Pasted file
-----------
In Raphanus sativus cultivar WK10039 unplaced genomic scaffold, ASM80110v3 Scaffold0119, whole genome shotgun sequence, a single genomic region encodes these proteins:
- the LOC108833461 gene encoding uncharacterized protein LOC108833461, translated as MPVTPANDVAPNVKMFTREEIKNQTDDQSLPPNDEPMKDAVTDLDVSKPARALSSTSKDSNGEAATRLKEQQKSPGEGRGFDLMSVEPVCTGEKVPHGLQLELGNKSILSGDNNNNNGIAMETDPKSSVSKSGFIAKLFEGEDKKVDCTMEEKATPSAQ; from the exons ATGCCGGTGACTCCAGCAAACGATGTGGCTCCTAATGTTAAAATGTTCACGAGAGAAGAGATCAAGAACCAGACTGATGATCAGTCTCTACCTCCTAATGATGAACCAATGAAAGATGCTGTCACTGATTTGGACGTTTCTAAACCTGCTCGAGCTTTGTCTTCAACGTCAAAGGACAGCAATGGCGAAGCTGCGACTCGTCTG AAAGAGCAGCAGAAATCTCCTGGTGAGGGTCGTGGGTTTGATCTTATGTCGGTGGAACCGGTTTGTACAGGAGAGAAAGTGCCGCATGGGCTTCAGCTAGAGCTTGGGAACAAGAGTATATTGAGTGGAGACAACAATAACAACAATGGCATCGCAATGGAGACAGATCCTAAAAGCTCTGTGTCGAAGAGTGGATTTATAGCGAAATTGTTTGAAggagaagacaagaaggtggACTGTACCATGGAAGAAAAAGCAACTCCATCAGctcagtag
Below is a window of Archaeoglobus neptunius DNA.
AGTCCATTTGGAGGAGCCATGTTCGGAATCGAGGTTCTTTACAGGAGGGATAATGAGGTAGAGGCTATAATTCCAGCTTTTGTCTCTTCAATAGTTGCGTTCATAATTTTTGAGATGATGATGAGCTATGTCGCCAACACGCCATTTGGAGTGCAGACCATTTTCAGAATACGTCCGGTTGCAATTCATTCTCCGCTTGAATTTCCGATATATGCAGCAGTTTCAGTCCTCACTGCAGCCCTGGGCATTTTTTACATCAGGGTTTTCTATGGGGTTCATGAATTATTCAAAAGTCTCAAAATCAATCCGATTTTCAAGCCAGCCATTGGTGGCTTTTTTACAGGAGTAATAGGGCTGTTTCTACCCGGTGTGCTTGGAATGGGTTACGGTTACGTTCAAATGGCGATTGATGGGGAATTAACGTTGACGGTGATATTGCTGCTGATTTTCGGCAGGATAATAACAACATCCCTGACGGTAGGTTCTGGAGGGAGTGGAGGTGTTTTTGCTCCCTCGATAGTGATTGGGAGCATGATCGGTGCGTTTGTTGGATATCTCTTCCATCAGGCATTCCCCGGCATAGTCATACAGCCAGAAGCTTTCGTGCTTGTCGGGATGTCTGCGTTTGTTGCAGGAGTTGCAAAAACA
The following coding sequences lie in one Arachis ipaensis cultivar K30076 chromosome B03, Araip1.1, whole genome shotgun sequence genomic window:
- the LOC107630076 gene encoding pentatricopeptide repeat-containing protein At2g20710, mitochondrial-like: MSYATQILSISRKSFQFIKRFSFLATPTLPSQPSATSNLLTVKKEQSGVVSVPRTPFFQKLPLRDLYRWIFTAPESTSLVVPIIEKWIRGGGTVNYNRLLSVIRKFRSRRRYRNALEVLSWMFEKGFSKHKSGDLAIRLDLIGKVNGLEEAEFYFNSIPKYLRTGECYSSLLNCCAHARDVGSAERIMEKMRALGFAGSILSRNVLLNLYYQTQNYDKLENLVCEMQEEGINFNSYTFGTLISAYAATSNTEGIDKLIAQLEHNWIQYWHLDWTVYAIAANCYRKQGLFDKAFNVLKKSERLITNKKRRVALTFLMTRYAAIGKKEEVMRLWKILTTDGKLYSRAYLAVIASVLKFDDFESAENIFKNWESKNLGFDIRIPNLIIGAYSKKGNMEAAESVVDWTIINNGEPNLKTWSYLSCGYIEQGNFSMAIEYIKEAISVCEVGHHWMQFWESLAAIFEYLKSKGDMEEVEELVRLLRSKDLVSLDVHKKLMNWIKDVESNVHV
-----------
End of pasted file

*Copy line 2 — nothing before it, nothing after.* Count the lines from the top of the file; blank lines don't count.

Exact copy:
- the LOC108833461 gene encoding uncharacterized protein LOC108833461, translated as MPVTPANDVAPNVKMFTREEIKNQTDDQSLPPNDEPMKDAVTDLDVSKPARALSSTSKDSNGEAATRLKEQQKSPGEGRGFDLMSVEPVCTGEKVPHGLQLELGNKSILSGDNNNNNGIAMETDPKSSVSKSGFIAKLFEGEDKKVDCTMEEKATPSAQ; from the exons ATGCCGGTGACTCCAGCAAACGATGTGGCTCCTAATGTTAAAATGTTCACGAGAGAAGAGATCAAGAACCAGACTGATGATCAGTCTCTACCTCCTAATGATGAACCAATGAAAGATGCTGTCACTGATTTGGACGTTTCTAAACCTGCTCGAGCTTTGTCTTCAACGTCAAAGGACAGCAATGGCGAAGCTGCGACTCGTCTG AAAGAGCAGCAGAAATCTCCTGGTGAGGGTCGTGGGTTTGATCTTATGTCGGTGGAACCGGTTTGTACAGGAGAGAAAGTGCCGCATGGGCTTCAGCTAGAGCTTGGGAACAAGAGTATATTGAGTGGAGACAACAATAACAACAATGGCATCGCAATGGAGACAGATCCTAAAAGCTCTGTGTCGAAGAGTGGATTTATAGCGAAATTGTTTGAAggagaagacaagaaggtggACTGTACCATGGAAGAAAAAGCAACTCCATCAGctcagtag